The town’s police Chief Joe Ribeiro and Mayor Marc Snyder each chimed in on recreational pot sales just a week after the city council voted 6-1 in favor of a conditional use permit for El Paso County’s first recreational marijuana store.
Maggie’s Farm owner Bill Conkling, the use permit applicant, said May 6 that he just needs to secure state and local licenses — a process he expects to take about 45 days — before opening the doors to customers at his 141 Manitou Ave. location Snyder echoed Conkling’s time-frame estimate, saying Manitou Springs should have an open pot shop “sometime prior to July 1.”
Ribeiro commended council Tuesday for the way it handled the turmoil-filled question of whether to have pot sales in the town of about 5,000 people. The council put a moratorium on allowing recreational sales in September. And several community meetings and work sessions were held before sales were made legal in Manitou in late January.
“Council has given this great thought,” Ribeiro said.
The chief pointed to an educational approach that the city of Manitou Springs has placed at the center of its long-term recreational marijuana plan. Snyder echoed Ribeiro, saying that Manitou will not include any sales tax revenues from marijuana in its 2014 budget, but will keep the money “segregated” for education and mitigation of “negative effects.”
Ribeiro, who also serves as the town’s emergency manager, said the police department is using a “no tolerance” approach when people attempt to use marijuana “on the streets” or in other public places.
“Legal does not mean doing it anytime and anywhere you want to,” he said, noting that the crackdown began shortly after Colorado Constitutional Amendment 64 legalized personal possession of up to an ounce of marijuana in late 2012.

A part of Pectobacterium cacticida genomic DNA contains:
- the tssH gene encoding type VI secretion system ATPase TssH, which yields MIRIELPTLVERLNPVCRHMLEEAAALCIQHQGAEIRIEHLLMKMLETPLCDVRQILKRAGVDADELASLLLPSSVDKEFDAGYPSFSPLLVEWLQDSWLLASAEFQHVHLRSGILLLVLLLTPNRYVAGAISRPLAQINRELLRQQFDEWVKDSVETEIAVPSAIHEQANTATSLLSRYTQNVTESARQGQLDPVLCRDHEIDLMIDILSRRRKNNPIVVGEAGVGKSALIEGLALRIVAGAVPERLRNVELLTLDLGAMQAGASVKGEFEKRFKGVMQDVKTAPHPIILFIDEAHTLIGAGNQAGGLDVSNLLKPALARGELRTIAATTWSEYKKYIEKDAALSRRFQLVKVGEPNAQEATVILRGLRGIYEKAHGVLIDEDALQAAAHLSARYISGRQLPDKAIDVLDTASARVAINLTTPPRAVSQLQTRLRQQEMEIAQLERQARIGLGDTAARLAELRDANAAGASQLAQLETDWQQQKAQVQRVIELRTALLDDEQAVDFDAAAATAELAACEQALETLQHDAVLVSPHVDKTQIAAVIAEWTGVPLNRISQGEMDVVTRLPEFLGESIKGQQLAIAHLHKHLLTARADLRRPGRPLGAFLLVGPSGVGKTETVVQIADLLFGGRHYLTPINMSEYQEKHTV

The chief on Tuesday reaffirmed his concern of people driving under the influence of marijuana.
The police department has already trained eight officers to determine during sobriety checks if drivers have used alcohol, marijuana or both . Ribeiro said the goal is to have the entire department similarly trained and admitted that determining if a driver has been using pot and driving is not as black-and-white as pinpointing drunk drivers with a breath test. He said more involved blood tests are needed to determine if a driver is stoned.
Glenn Davis, the highway safety manager with the Colorado Department of Transportation, said in a recent New York Times article that survey’s have been done and many people don’t understand that DUI laws apply to marijuana. He said some think they “drive better while high.”
Mayor Snyder said a big part of the town’s “educational approach” will focus on teaching kids dangers of using marijuana and educating parents and other adults about the laws and responsibilities associated with having recreation pot sales in their community.
“This is for people 21-and-up only,” he said.